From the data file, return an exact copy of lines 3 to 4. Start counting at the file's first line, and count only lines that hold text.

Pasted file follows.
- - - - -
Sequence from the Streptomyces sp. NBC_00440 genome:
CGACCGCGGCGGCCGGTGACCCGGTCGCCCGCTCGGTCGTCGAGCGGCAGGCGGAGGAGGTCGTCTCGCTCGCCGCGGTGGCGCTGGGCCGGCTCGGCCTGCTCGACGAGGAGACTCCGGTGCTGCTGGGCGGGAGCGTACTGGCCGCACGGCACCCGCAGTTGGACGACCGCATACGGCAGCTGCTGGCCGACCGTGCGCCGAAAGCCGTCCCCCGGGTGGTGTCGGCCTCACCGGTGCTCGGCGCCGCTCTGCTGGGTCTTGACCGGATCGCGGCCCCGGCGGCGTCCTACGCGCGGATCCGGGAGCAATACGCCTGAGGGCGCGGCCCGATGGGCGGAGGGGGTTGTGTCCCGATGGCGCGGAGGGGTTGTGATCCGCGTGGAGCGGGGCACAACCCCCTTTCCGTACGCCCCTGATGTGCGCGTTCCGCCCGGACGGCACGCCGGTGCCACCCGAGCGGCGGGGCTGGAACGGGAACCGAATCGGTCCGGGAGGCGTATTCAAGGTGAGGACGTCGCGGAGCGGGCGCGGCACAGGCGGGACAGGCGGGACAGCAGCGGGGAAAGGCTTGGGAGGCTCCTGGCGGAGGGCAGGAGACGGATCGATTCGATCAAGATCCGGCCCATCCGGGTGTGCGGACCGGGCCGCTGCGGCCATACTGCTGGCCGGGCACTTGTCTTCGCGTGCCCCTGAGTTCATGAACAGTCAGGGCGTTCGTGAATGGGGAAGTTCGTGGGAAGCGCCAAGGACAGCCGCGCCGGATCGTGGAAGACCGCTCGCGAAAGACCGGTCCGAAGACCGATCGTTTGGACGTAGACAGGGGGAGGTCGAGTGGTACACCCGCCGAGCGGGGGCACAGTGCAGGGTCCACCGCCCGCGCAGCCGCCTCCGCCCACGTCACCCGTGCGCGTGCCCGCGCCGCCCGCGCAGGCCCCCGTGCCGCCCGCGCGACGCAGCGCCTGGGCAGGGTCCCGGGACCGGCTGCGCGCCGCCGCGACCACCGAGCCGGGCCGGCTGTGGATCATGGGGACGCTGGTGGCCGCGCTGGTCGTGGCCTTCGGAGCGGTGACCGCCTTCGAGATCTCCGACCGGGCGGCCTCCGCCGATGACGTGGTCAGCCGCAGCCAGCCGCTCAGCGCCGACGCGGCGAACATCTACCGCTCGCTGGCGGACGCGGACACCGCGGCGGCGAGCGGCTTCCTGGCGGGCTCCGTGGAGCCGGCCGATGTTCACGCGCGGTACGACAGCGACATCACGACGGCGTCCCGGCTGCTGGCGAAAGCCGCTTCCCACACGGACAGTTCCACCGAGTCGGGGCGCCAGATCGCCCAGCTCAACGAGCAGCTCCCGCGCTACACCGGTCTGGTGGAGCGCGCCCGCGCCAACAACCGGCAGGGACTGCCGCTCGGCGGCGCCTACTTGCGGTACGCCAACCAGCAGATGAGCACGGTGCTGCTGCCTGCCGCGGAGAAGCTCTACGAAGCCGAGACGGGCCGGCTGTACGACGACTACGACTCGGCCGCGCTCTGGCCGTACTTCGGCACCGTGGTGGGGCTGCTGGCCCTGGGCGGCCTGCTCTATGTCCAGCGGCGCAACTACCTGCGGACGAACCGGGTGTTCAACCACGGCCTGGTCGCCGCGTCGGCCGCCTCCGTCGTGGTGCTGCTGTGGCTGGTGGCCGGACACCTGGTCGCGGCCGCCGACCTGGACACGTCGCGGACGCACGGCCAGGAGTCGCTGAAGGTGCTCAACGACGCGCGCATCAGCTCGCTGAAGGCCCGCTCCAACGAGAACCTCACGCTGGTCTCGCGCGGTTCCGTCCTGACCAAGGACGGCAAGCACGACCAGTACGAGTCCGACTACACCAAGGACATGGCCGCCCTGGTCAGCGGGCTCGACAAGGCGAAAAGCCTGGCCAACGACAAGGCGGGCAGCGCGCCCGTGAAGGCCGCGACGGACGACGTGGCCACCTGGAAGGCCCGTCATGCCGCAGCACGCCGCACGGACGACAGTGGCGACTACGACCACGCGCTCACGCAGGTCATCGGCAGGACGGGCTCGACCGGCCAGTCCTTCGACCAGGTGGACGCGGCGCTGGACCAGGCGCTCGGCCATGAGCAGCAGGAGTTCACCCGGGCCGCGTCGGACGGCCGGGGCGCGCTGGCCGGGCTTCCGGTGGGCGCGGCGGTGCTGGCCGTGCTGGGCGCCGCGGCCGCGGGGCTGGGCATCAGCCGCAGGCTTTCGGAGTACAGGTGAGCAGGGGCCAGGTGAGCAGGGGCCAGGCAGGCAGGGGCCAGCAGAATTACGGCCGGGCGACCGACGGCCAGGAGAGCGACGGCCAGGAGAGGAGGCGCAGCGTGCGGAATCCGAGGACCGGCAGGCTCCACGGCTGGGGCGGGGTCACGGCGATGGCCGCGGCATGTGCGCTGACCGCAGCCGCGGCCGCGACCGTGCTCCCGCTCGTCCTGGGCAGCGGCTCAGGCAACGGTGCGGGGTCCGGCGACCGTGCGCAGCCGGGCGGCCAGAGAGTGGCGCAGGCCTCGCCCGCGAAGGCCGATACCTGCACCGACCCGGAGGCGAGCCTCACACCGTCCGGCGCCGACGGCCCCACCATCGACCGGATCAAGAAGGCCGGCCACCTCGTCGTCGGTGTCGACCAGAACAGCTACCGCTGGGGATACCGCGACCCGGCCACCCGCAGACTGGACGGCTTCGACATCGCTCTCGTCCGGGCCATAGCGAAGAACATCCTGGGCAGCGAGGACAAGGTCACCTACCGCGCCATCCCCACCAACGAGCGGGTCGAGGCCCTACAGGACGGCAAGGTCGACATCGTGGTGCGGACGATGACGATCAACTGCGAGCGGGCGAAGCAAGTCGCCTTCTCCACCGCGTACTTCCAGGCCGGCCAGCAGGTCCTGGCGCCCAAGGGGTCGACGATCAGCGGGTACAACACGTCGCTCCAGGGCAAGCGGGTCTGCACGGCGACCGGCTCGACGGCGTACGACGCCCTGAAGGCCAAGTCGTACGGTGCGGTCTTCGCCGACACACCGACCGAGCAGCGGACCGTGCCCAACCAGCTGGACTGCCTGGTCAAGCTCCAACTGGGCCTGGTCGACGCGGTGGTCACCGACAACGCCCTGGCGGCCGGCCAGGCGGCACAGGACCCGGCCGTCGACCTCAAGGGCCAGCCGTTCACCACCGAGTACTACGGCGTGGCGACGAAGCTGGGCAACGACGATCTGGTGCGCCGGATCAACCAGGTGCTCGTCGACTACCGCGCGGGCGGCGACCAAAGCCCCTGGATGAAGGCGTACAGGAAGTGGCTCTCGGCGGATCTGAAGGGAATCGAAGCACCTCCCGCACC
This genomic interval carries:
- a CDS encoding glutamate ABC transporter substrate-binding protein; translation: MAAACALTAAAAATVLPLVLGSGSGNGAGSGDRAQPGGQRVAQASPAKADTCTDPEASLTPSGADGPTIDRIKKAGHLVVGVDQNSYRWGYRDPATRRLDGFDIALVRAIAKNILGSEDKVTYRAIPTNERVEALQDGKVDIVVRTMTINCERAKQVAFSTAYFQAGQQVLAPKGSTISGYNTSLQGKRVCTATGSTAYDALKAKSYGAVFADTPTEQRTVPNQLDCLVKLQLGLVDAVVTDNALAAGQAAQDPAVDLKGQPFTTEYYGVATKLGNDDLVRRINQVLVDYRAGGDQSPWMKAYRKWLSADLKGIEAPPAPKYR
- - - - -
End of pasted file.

This genomic interval carries:
- a CDS encoding glutamate ABC transporter substrate-binding protein; translation: MAAACALTAAAAATVLPLVLGSGSGNGAGSGDRAQPGGQRVAQASPAKADTCTDPEASLTPSGADGPTIDRIKKAGHLVVGVDQNSYRWGYRDPATRRLDGFDIALVRAIAKNILGSEDKVTYRAIPTNERVEALQDGKVDIVVRTMTINCERAKQVAFSTAYFQAGQQVLAPKGSTISGYNTSLQGKRVCTATGSTAYDALKAKSYGAVFADTPTEQRTVPNQLDCLVKLQLGLVDAVVTDNALAAGQAAQDPAVDLKGQPFTTEYYGVATKLGNDDLVRRINQVLVDYRAGGDQSPWMKAYRKWLSADLKGIEAPPAPKYR